Pieces and Players

Book review by
Mary Eisenhart, Common Sense Media
Pieces and Players Book Poster Image
Kids from various books unite in muddled art-heist story.

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Kids say

age 11+
Based on 1 review

A lot or a little?

The parents' guide to what's in this book.

Educational Value

Pieces and Players offers loads of information about art in general and especially 13 works stolen in real life from a Boston museum in 1990 and still not recovered. There's a lot of detailed discussion of the images and elements in the art, partly as possible clues to the mystery. Most of the characters have deep, and perhaps obsessive, interests in particular subjects, such as Calder, who's always playing with pentominoes (a math toy) and uttering free-associated words beginning with the letters they represent. Prime numbers are a recurring theme. The Chicago setting, which mixes real landmarks with made-up ones, offers plenty of intriguing detail for would-be visitors.

Positive Messages

Friendship, and the way it enriches your life, is a big theme. Besides a strong message about love for art and the kinship among those who share that love, Pieces and Players also shows characters of different personalities, abilities, and backgrounds working together to solve a problem.

Positive Role Models & Representations

All the kids are well-intentioned, dedicated to the task of finding the stolen art while dealing with puberty's unwelcome hassles. They do a lot of questionable things in their investigation, from climbing onto busy train tracks to breaking into the museum at night, with adult help. All have loving, supportive adults in their lives. Many of the adult characters, from their former teacher, Ms. Hussey, to the rich, elderly museum trustees, do strange, suspicious-looking things that usually make more sense in hindsight. The ghostly Mrs. Farmer, the museum's long-dead founder, communicates with the kids and helps them in their search.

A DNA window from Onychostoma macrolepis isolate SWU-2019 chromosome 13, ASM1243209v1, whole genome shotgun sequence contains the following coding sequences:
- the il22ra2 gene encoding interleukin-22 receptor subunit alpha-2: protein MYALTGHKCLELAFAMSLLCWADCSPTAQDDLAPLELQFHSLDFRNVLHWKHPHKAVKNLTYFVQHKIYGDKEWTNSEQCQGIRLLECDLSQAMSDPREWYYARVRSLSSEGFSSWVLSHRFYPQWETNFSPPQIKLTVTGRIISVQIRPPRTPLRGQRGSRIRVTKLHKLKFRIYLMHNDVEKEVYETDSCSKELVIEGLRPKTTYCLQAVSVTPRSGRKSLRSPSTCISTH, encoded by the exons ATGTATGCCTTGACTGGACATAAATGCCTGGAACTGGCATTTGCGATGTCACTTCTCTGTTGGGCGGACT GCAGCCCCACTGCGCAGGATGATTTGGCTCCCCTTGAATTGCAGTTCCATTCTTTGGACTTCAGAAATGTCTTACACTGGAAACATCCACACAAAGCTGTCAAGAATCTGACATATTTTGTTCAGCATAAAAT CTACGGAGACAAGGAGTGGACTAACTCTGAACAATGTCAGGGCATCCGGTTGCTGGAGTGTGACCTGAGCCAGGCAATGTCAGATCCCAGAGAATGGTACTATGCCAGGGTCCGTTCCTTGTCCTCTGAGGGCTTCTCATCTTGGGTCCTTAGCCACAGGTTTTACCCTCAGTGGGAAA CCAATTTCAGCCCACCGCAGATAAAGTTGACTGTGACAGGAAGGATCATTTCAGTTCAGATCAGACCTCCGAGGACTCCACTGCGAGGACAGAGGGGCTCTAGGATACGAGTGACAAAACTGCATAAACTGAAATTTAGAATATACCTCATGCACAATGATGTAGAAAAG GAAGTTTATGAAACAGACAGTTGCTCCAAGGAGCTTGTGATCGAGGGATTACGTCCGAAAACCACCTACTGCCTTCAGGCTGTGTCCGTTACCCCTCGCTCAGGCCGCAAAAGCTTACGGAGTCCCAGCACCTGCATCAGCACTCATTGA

Violence

One old man dies of a heart attack, and some adults behave in mysterious ways that might be scary but usually turn out to be benign. The kids break into buildings at night and explore dark, creepy passages, but no one comes to harm.

Sex

The out-of-wedlock birth of a child  years ago plays a key role. Two adult characters have a budding, if rocky, romance, mostly expressed in goofy looks. The kids are dealing with a raft of puberty issues and worrying whether members of the opposite sex like them; a girl character decides not to go up a ladder ahead of the boys so as not to give them an eyeful. The kids are mildly embarrassed by all the art featuring nudes and comment that it must not have been the fashion to be fully clothed in the old days.

Language

A bit of double-entendre humor as the kids realize that words they're using innocently (for example, "nuts") often also mean something crude. Occasional mentions of poop and worrying about farts.

Consumerism

Several references to the author's previous books, in which the characters first appear. The kids and an adult helper consult a Ouija board. Occasional mentions of real-life commercial brands (Starbucks, Monopoly, Yahtzee). Lots of detail about various attractions in the Chicago area, especially art.

Drinking, Drugs & Smoking